I love every birth I attend. True, some are way more trying and difficult than others but each is unique and touching in some special way.
I start to tell them "I am a birth doula" but before I even finish I am contemplating whether I will give him/her a quick definition of what it is I do or a more detailed description of what all being a birth doula entails. It usually doesn't matter because if the individual is not familiar with my profession I often hear, "Oh, so you're like a midwife!" or "So what's the difference between you and a midwife then?"
Some doulas like to have full bags with all sorts of goodies and tricks up their sleeves while some doulas are very minimalist. It really depends on the doula's personality and philosophy. I believe we all share certain items and tricks in common. I like to try and strike a balance in the middle.
For clients interested, or new doulas looking for suggestions, I'd like to open my bag and reveal what I like when I go out to births.
1. Comfort Items, like my two massagers, are probably what I use the most at births. It's a good thing they are nice and small. They are always in my pockets or being used on the mother. I love the simple acrylic ones because they are durable and easy to disinfect and clean. They also help me apply pressure in certain areas during contractions.
2. Cooling or heating pads and fans are always very helpful during a birth. Ice packs or cool washcloths on mother's forehead is always nice when she is in the tub. Sometimes little fans near the face are good when the room is muggy or hot. Some birth centers or home births have more unpredictable room temperatures than hospitals so it's best to always be prepared to deal with the room conditions.
3. A Rebozo, noodle board, squeeze ball, and small battery tealights. Every one of my clients gets a Rebozo as part of their birth package. I love love love using a Rebozo during labor. It is such a useful tool during births and can be used in so many ways. The noodle board is for me, mostly, but sometimes the mother or partner will use it as well. I usually use it to kneel down for various positions. It's nice when a woman is laboring in the tub and I can be down at her level. Mothers may use it as well if she needs to take pressure off her knees or wrists. The squeeze ball is for moms during contractions and the tealights are nice to help set a calming, relaxing birth room environment. Unless you are having a home birth the hospitals and birth centers are not going to let you light candles. You obviously can dim the lights in a room but the tealights give it another extra special element.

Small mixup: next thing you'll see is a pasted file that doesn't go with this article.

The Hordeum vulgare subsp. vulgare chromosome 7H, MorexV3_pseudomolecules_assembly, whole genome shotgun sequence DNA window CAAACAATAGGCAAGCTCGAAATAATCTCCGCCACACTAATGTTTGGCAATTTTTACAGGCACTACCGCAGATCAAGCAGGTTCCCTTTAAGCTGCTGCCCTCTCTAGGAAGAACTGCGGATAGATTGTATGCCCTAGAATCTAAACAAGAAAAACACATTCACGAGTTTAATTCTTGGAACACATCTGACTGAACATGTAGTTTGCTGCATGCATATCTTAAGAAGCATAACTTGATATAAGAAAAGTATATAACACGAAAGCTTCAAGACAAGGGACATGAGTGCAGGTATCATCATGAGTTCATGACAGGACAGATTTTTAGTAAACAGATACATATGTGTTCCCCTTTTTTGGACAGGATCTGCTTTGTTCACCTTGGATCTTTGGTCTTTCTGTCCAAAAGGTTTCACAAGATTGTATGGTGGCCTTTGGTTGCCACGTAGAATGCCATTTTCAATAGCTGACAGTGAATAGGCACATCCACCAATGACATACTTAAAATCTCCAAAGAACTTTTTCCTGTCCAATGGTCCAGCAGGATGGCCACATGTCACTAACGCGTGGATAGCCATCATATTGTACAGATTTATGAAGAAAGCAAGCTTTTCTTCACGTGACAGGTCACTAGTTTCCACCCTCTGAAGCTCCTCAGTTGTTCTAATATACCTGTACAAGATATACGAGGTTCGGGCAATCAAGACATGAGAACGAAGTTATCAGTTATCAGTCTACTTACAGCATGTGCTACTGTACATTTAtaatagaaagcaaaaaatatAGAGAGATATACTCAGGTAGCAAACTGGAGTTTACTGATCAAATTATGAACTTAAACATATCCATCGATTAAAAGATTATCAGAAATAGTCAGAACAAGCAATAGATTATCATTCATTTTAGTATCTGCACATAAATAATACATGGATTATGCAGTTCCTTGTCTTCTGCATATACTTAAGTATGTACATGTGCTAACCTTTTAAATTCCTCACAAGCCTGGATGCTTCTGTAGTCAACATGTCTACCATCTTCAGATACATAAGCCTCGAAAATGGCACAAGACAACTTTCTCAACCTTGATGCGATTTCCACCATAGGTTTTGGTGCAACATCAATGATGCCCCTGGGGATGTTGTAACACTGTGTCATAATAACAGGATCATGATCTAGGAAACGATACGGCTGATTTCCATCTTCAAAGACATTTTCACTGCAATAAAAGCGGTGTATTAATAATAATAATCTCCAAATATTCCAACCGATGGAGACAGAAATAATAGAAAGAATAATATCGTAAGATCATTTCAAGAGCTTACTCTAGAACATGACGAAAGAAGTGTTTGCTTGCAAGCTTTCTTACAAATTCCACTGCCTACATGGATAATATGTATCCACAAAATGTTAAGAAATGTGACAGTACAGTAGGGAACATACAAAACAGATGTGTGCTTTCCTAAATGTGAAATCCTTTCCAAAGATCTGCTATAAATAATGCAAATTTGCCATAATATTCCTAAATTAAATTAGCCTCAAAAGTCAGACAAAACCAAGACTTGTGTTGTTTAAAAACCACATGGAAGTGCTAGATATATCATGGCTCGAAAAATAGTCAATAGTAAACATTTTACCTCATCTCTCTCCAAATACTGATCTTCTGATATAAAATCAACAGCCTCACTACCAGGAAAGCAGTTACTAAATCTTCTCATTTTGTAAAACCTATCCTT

4. Essential Oils are something I am very cautious about. I actually never use them on clients. In my doula practice they are only for relaxation and are dispersed throughout the room using my mini dispenser or on a washcloth for mom to smell when she wants. Mothers can choose to use essential oils in other ways if they wish but I do always advise they check with their healthcare provider for safety.
5. My camera is a nice addition to my bag. I like to provide my clients with some nice photos if possible. A lot of doulas take a simple point and shoot camera or use their smart phones. I used to do that myself and is an excellent component to have. I must say though it is very difficult to capture truly good photos with point and shoots or cameraphones because they are not equiped to handle low lighting situations. I have taken the time to learn my camera and provide my clients with something special when a birth photographer is not present. I always take an extra battery and charger along with a few different lenses. Birth is beautiful so why not capture it!
6. Last is my folder, cards, and name badge. I have my folder to take notes and hold any contracts/forms or quick references. I like to give the doctors/midwives and nurses I work with my business card and my scope of practice to help them understand my role in the birth and show them I am a professional that takes my practice seriously. It usually helps build rapport and a good relationship. I also like to wear a name tag so no one is confused who I am in the room. Again, I think it helps the nurses and doctors who work in the hospital. Of course, practices are different in various hospitals/birth centers and different areas in the country so it's best to learn the policies and culture of the place and what is most appropriate.
There is no right way to put together a doula bag, and a fancy doula bag doesn't make someone a better or lesser doula. The most important thing a doula brings with her to a birth is her expertise/knowledge and compassion. I have a lot of tricks and tools in my bag, much like a Mary Poppins character, but nothing compares to the relationships I build with my clients before and during labor.